In 2020 Teaching an Adult Dog New Tricks Means Showing Him the Door


Stephen Weir

Release Date

Monday, February 24, 2020


For white men of a certain age, 2020 is a scary time when teaching an old man new tricks means putting him out to pasture. In Tarragon Theatre’s new play, This Was the World, Kim Nelson is the young quiet woman who manages to take names, fire a an aging legal superstar and stomp over an indigenous students private affairs.

Nelson a relative newcomer to the Toronto theatre scene is the quiet force in this small play about gossip war between Boomer white privilege and her generation’s seething millennial rage.

“This play is about how its characters deal with change and loss of status or privilege (or what is sometimes called white fragility),” explains playwright Ellie Moon. “I believe that it is worth exploring the ordinariness and the consequences of White fragility.”

The one-act, one-set play takes place in a small Ontario university. R.H Thomson plays an White aging professor of law. He is a much-published legal author and takes pride in teaching a course on Indigenous law. The drama starts with he begins arguing with his younger Black boss, the assistant dean, (Kim Nelson) about his conduct in class of late and his displeasure at the school hiring one of his former indigenous students to teach a similar course to his.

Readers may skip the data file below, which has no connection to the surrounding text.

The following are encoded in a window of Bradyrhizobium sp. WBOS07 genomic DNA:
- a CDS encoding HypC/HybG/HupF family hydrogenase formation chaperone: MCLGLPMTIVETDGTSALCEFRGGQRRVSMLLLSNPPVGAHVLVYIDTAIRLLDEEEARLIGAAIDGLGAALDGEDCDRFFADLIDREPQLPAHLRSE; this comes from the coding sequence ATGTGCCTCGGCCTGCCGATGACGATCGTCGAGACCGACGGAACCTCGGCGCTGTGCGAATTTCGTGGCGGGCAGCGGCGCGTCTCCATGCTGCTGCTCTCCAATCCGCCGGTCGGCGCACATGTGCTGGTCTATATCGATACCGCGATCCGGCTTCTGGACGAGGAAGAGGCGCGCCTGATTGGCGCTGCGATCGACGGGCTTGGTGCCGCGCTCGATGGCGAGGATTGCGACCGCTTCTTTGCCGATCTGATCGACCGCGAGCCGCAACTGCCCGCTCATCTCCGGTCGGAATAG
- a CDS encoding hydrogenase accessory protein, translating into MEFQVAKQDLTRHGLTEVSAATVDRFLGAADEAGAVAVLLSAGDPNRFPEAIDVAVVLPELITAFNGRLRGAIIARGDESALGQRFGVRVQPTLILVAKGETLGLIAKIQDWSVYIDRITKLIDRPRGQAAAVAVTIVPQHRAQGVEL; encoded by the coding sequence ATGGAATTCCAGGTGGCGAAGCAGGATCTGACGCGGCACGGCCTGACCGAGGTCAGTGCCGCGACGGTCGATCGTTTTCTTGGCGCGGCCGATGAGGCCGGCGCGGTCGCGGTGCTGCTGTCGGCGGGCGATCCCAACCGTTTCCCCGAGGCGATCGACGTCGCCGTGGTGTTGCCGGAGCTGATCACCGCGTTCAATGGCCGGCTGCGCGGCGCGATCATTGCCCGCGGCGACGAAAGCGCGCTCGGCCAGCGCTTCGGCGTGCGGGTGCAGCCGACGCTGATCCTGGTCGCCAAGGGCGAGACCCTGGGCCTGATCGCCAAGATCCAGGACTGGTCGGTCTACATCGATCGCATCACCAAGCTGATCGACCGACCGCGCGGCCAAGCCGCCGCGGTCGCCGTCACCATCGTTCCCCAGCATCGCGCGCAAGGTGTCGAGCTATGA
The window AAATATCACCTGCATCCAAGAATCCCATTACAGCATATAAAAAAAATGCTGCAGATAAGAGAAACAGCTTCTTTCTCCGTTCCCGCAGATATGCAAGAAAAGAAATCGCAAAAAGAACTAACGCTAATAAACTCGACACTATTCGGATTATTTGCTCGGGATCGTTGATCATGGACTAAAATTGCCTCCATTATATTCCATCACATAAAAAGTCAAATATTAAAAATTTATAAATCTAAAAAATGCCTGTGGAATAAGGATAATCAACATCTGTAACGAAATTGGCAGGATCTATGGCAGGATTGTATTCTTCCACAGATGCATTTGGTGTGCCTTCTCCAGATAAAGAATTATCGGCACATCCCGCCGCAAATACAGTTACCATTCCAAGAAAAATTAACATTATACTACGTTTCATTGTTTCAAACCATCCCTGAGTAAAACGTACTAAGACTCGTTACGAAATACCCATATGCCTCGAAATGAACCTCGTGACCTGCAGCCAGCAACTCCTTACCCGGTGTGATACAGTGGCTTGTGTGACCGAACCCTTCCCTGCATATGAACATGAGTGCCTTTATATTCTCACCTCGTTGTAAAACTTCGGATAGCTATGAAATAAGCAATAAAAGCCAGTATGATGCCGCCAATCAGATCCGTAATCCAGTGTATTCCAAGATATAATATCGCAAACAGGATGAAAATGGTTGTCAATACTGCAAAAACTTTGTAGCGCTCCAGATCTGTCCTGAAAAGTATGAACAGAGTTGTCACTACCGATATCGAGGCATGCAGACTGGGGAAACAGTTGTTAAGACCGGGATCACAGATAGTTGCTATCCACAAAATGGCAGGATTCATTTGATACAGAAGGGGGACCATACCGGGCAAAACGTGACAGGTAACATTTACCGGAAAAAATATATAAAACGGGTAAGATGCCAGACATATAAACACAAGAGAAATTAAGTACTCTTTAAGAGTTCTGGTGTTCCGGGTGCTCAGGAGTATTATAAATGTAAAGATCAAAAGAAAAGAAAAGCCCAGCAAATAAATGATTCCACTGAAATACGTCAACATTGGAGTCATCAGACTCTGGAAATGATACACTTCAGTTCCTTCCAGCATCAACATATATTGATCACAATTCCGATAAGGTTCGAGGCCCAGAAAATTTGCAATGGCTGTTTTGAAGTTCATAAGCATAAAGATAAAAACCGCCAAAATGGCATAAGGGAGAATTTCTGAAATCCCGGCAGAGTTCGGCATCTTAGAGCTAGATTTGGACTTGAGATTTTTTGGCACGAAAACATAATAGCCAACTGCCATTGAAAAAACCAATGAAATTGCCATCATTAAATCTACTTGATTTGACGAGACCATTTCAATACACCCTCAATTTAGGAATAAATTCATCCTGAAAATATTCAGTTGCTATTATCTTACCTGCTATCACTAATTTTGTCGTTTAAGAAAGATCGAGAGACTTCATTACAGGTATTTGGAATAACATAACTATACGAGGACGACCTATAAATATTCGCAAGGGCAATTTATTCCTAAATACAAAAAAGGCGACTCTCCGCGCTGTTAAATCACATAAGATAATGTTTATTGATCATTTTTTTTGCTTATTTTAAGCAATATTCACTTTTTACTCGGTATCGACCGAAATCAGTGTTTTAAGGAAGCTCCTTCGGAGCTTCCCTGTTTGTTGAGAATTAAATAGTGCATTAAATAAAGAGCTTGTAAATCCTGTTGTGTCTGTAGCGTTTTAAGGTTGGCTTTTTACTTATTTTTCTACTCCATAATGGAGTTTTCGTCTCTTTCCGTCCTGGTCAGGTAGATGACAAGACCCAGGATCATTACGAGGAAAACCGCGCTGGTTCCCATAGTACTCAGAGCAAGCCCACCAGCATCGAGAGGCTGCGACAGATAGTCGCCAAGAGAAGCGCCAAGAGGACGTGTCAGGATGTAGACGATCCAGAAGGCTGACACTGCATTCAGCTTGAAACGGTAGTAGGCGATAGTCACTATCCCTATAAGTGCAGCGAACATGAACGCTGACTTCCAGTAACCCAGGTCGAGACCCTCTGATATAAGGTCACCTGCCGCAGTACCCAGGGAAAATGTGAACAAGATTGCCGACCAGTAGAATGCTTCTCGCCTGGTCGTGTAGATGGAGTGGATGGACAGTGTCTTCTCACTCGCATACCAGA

Chances are you have seen Thomson on stage, or on the big screen or TV. He has been in close to 100 films and shows and countless theatre productions. He plays a lot of famous people ranging from Edsel Ford to Dr. Fredric Banting. In this play he highlights those Boomer personality traits that young professional have come to detest.

He is 72 in real life and has managed to capture the personality of his generation.

Friendly, nice, but suspicious, incapable of admitting when he is wrong. Oh yes, and he is forgetful, filter-less and cruel to people who care.

In trying to oust the newly hired First Nation’s professor, he runs a foul of Nelson who doesn’t like his inappropriate actions in the classroom. Thomson has let personal stories leak into his lectures. He talks about his daughter Rachel VanDuzer and her mental health issues, the suicide of his wife and his contempt for anyone who doesn’t speak “lawyer” in proper English.

Nelson, who while new to Tarragon audiences, has some major roles in her resume. The actress was recently seen in Mainline Theatre’s For Coloured Girls Who Have Considered Suicide. She has appeared in the TV series Designated Survivor, and Orphan Black and will soon appear in the dance production of Cacao: A Venezuelan Lament.

Nelson exudes a quiet rage against the Thomson’s character. Using highly personal information from an indigenous law student she is able “retire” the tenure teacher out the door. But, at what cost? An indigenous student Dakota Ray Hebert wanted to take a course with the old White lawyer and now feels racially betrayed by this Black bureaucrat. The mentally damaged daughter is driven into a criminal rage, and kidnaps of that same indigenous student.

Score it millennial correctness one, White fragility no score. But was the game worth winning?

See this intense, worthy play at the Tarragon Theatre in midtown Toronto. It runs in their Small Space until March 1st.

Latest Stories